Tuesday, 14 April 2009

State Songs #12: Hawaii

Aloha! When I first started thinking about state songs I knew Texas and Tennessee would yield a bumper crop but reckoned I'd only need an Elvis track and a few steel guitar instrumentals to deal with Hawaii. Not so.

Perhaps because it's been overcast and I wanted some sunshine or the luxury of the bank holiday weekend meant more time rummaging for tunes but I've ended up with my longest post of the journey so far.

So, download these dozen songs, mix yourself a mai tai and sit back and think of Kailua.

MP3: Nitty Gritty Dirt Band - Sailin' on to Hawaii

As part of Roy Acuff's Smoky Mountain Boys Bashful Brother Oswald helped popularise the Dobro and played the resonator guitar on the Nitty Gritty Dirt Band's classic 1972 triple album Will The Circle Be Unbroken. He also wrote this track which he performs on that record with Doc Watson and Earl Scruggs.
More Nitty Gritty Dirt Band: official site | BBC | Amazon | 7digital

MP3: Elvis Presley - Rock-A-Hula Baby

Blue Hawaii (1961) was one of Elvis' most successful films and the King returned to the island to make two more movies as well as the legendary Aloha From Hawaii satellite broadcast in 1973. This was the B-side to Can't Help Falling in Love, a number one hit from the Blue Hawaii soundtrack. Billboard reckoned the song was "ideal for a new dance craze".
More Elvis Presley:
official site | Amazon | 7digital

MP3: The Beach Boys - Hawaii

Had the Beach Boys actually been to Hawaii by 1963? God only knows. My guess is that by the time of their third album Brian Wilson and Mike Love had found writing songs about the Southern California beach scene too limiting and wanted to branch out a little. Some trivia: Dennis Wilson was the only Beach Boy who surfed.
More Beach Boys: BBC | Amazon | 7digital

MP3: John Prine - Let's Talk Dirty in Hawaiian

One of the pleasures of writing this blog is uncovering connections between songs I'd previously never noticed. To wit Sam Bush, whose Taking Out The Georgia Mail, featured in my previous post, backs Prine with the New Grass Revival on this track from the 1986 album German Afternoons. Some trivia: John Prine has never surfed.
More John Prine: official site | BBC | Amazon |7digital

MP3: The Ventures - Hawaii Five-0

The surf guitar legends recorded their version of the TV theme tune a year after the show made its debut in 1968 and although it ran for 12 years I reckon more people are familiar with the Hawaii Five-0 theme than the TV show itself thanks to The Ventures' definitive rendition.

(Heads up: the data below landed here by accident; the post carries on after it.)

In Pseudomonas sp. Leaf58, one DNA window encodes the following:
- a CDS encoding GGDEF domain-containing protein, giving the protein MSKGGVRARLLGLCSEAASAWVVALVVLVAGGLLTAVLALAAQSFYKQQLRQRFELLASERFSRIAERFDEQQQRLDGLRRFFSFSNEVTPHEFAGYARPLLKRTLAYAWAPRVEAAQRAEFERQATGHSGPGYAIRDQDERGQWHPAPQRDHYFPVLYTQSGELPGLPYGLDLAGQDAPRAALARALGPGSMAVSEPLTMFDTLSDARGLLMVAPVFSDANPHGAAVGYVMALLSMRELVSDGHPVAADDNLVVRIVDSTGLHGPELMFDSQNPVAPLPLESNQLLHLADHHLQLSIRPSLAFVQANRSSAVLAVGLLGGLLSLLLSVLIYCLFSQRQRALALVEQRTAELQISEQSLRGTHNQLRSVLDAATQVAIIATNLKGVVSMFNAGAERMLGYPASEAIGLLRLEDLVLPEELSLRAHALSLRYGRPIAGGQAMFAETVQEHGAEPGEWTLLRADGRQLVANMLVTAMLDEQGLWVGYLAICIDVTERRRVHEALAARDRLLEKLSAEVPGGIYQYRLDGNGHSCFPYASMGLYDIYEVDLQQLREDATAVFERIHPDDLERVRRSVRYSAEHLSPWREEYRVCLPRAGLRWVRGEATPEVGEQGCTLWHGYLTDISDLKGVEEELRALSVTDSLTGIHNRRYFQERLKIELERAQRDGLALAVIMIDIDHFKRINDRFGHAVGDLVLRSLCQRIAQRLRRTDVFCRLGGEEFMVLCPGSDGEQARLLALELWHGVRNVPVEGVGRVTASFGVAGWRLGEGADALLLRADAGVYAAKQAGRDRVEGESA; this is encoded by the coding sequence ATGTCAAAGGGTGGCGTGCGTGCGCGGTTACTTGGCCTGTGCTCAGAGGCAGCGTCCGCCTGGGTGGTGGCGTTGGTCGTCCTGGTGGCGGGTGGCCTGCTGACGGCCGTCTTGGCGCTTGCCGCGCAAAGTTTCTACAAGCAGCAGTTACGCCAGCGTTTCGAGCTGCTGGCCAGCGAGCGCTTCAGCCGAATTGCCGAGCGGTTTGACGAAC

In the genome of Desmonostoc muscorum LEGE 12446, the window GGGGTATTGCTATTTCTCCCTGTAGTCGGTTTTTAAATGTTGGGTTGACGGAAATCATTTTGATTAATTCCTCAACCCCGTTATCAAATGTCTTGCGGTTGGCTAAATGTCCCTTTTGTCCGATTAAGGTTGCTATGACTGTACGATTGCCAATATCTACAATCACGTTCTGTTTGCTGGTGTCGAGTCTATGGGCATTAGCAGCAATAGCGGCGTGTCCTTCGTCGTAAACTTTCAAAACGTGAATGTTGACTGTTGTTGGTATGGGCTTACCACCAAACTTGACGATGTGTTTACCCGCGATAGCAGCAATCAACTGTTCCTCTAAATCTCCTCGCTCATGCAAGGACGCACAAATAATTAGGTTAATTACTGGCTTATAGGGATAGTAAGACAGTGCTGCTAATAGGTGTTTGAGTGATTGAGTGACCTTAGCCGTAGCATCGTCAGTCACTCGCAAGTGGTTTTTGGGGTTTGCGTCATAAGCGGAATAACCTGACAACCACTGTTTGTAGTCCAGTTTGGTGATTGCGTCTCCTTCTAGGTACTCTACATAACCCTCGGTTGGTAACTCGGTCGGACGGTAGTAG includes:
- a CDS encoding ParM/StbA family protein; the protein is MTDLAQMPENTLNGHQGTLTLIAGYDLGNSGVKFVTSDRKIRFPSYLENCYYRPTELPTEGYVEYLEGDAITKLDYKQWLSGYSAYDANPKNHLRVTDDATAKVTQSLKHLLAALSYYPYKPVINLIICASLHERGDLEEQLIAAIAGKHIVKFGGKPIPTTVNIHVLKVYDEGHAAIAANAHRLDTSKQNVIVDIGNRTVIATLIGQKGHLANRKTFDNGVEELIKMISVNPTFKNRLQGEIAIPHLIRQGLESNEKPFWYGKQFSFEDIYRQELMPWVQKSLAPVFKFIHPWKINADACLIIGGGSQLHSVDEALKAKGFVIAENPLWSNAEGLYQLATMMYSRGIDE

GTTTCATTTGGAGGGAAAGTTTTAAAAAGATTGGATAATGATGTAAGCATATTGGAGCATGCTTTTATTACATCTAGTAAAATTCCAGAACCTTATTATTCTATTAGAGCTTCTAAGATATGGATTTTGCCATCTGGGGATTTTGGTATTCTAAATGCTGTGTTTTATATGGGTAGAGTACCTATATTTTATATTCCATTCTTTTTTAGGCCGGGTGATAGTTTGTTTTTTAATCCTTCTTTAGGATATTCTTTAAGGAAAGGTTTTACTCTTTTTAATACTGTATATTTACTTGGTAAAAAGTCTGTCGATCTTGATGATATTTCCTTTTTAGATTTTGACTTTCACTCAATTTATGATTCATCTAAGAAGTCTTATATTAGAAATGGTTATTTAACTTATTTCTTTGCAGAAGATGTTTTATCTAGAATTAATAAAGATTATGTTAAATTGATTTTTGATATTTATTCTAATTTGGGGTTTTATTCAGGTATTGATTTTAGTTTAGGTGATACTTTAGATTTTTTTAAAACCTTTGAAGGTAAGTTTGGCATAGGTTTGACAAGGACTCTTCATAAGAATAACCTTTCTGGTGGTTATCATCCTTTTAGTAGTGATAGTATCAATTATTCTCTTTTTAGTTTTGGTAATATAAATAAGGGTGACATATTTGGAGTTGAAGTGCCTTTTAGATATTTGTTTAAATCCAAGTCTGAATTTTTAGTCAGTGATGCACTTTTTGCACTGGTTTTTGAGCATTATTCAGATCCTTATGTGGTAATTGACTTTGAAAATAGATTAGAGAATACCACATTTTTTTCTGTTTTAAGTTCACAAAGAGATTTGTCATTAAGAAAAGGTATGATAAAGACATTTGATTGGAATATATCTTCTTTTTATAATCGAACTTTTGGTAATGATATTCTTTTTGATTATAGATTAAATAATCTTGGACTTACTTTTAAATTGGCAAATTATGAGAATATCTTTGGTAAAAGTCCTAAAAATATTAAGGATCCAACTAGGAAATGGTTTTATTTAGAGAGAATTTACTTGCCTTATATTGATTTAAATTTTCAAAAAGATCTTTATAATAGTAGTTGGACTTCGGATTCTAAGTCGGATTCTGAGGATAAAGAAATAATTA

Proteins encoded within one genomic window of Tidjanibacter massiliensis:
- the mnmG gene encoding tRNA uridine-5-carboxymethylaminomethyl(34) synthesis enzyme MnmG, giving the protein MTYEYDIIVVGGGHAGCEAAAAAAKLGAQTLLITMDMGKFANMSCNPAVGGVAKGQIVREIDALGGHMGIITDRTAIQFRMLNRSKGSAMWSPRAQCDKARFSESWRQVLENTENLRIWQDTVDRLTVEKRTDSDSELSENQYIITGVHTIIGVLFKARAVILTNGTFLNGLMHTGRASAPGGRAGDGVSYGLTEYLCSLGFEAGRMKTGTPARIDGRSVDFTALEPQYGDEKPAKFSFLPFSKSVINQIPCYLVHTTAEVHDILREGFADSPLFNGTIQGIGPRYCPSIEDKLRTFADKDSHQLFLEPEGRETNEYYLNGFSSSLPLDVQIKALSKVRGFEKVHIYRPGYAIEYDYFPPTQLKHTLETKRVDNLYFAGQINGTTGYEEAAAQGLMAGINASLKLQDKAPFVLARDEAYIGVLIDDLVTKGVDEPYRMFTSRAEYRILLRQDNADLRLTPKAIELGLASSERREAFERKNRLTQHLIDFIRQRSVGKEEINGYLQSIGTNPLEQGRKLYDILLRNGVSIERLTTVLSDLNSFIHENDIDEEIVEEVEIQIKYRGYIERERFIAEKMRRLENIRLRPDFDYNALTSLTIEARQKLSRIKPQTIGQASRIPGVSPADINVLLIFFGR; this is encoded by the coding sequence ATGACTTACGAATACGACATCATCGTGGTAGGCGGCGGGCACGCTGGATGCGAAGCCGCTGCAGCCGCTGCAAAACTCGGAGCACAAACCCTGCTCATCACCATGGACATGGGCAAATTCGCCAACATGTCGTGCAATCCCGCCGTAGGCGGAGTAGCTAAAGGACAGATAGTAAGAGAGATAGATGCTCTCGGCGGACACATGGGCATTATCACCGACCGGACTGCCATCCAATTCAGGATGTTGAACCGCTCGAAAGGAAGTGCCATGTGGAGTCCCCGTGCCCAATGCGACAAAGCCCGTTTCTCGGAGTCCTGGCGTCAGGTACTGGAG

More Ventures: official site | BBC | Amazon | 7digital

MP3: Jimmie Rodgers - Everybody Does It In Hawaii

The Singing Brakeman isn't specific what "it" is but with hula girls in his sights we can take a pretty good guess. This was recorded in 1929 as America went crazy for ukuleles and Hawaiian music.
More Jimmie Rodgers: official site | BBC | Amazon | 7digital

MP3: Kitty, Daisy & Lewis - Honolulu Rock-A-Roll-A

I first saw this band of retro-obsessed siblings about six or seven years ago at Come Down and Meet the Folks in Camden Town. Since then they've won over festival audiences, had the honour of performing on Blue Peter and will support Coldplay on their US tour this summer. The past is safe in their hands.
More Kitty, Daisy & Lewis: MySpace | BBC | Amazon | 7digital

MP3: Roy Rogers & The Sons of the Pioneers - Hawaiian Cowboy

I heard Bob Dylan play Sol K Bright's original version of this on Theme Time Radio Hour. I've chosen Roy Rogers' recording instead for my Dad's benefit. He's a man who lives by the Roy Rogers' Rider's Rules and still mourns the passing of Trigger.
More Roy Rogers: official site | Amazon | 7digital

MP3: Andy Iona - Ta-Hu-Wa-Hu-Wa-I

Apparently this is an "Hawaiian war song" but who might be menaced by the combination of steel guitar and upright bass isn't obvious. Andy Iona was an Hawaiian music legend and lent his ukulele skills to Louis Armstrong on Satchmo's tropical recordings of the 1930s.
More Andy Iona: Wikipedia

MP3: Honolulu Nights - David Grisman, Mike Auldridge & Bob Brozman

Bob Brozman was unknown to me until I produced the website for Alan Yentob's Story of the Guitar series. This is a great outtake we put on the site: